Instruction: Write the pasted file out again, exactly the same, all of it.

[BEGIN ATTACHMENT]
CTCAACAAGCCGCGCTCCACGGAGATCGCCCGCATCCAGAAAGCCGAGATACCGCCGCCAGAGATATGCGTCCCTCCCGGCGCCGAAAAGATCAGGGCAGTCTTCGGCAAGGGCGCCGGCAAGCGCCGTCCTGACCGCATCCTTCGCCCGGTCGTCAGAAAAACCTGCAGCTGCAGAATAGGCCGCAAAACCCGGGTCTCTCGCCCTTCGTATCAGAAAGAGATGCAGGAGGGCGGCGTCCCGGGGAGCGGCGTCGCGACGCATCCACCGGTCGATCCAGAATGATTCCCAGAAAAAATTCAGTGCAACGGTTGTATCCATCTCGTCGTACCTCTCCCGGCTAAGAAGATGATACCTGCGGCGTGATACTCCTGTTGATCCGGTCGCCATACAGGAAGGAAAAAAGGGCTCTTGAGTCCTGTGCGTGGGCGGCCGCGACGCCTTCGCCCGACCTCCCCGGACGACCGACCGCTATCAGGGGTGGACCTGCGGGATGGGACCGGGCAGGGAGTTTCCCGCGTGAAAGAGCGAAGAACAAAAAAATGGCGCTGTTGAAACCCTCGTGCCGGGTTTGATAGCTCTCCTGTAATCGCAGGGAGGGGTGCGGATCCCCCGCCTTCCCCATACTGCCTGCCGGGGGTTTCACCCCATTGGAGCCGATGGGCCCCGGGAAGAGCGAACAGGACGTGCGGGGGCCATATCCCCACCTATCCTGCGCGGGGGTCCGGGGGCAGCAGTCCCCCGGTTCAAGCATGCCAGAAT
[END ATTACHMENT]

CTCAACAAGCCGCGCTCCACGGAGATCGCCCGCATCCAGAAAGCCGAGATACCGCCGCCAGAGATATGCGTCCCTCCCGGCGCCGAAAAGATCAGGGCAGTCTTCGGCAAGGGCGCCGGCAAGCGCCGTCCTGACCGCATCCTTCGCCCGGTCGTCAGAAAAACCTGCAGCTGCAGAATAGGCCGCAAAACCCGGGTCTCTCGCCCTTCGTATCAGAAAGAGATGCAGGAGGGCGGCGTCCCGGGGAGCGGCGTCGCGACGCATCCACCGGTCGATCCAGAATGATTCCCAGAAAAAATTCAGTGCAACGGTTGTATCCATCTCGTCGTACCTCTCCCGGCTAAGAAGATGATACCTGCGGCGTGATACTCCTGTTGATCCGGTCGCCATACAGGAAGGAAAAAAGGGCTCTTGAGTCCTGTGCGTGGGCGGCCGCGACGCCTTCGCCCGACCTCCCCGGACGACCGACCGCTATCAGGGGTGGACCTGCGGGATGGGACCGGGCAGGGAGTTTCCCGCGTGAAAGAGCGAAGAACAAAAAAATGGCGCTGTTGAAACCCTCGTGCCGGGTTTGATAGCTCTCCTGTAATCGCAGGGAGGGGTGCGGATCCCCCGCCTTCCCCATACTGCCTGCCGGGGGTTTCACCCCATTGGAGCCGATGGGCCCCGGGAAGAGCGAACAGGACGTGCGGGGGCCATATCCCCACCTATCCTGCGCGGGGGTCCGGGGGCAGCAGTCCCCCGGTTCAAGCATGCCAGAAT